The Roman Emperor Claudius II Gothicus, AD 268-70, is said to have been a large and fierce man. In his efforts to fight the invading Goths and Germans, he attempted to increase the size of the Roman army. Volunteers were few, due largely to what was essentially a life-long commitment of being a Roman soldier. Legend has it that the Emperor believed young men weren’t joining because they were too comfortable and too interested in pursuing women. (Some things never change. My classmates in college often were incredulous that I was volunteering for military service. I was often asked “Why?!”.) With dictatorial efficiency, Claudius solved that problem by simply outlawing marriage.
One problem, legend has it that the Priest Valentinus continued to marry Christians. When called before the Emperor, Valentinus refused to acknowledge the Roman Gods and reportedly witnessed to Claudius the truths of Jesus Christ. Claudius had Valentinus killed.
A few observations from this legend of Valentine, whom we celebrate each year with a festival of love and affection. He was martyred over refusing to surrender the sacrament of marriage to Rome and for proclaiming the truth of Jesus Christ to a pagan emperor. This legendary Valentine sounds more like a man passionate for Christ and the integrity of the church and its sacraments than he does the ruby little cherubs we see on the front of Valentines Day cards who are committed to spreading kisses and romantic mischief.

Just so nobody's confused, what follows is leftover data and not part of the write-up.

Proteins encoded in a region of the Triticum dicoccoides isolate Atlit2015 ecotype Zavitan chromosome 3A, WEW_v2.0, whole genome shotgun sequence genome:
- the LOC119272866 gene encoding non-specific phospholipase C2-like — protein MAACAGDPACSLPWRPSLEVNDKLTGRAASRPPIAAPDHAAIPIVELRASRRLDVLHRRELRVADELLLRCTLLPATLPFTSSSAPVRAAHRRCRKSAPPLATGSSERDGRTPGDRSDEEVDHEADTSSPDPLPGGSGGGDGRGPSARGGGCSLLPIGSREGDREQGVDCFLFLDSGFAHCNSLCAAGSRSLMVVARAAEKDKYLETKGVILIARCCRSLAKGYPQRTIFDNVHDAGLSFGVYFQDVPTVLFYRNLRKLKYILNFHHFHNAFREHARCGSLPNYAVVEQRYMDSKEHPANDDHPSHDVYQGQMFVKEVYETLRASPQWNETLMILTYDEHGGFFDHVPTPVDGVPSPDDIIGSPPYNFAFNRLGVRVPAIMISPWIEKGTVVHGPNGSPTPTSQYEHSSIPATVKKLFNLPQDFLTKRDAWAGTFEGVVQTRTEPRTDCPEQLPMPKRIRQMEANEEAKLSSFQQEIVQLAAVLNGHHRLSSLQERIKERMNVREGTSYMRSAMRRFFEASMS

If we want to celebrate Valentines Day consistent with the man for whom the day is named, we should honor this legendary martyr through observances he would approve and that would be consistent with his life. Foremost, we should take the opportunity to witness the Gospel of Jesus Christ to someone.
Second, we should look for a way to support the sacrament of marriage. For those of us married, that should start with tending to our own marriages. Are we entirely faithful – not just physically, but also emotionally, in our relations, and with our time as well – to our life mate? We should pray over our marriage, with our spouse. For those not married, give an encouraging word to your married friends and pray today for their marriages. Tell them you are praying for them.
Third, recommit today to loving in a manner worthy of our Christian calling — with all that we have and all that we are. We are called not just to love others and God with all that we are, but to love also our enemies and those we just do not like. May Christ so strengthens us.
God bless and Happy Valentines Day.
Update: A Godly Valentines Day Gift from a husband to a wife: commit to praying with your bride – see Spiritual Intimacy a Marriage ‘Game Changer’
One reply on “The Legend of Valentine”
Reblogged this on Sapphire Sky and commented:
Happy Valentines Day!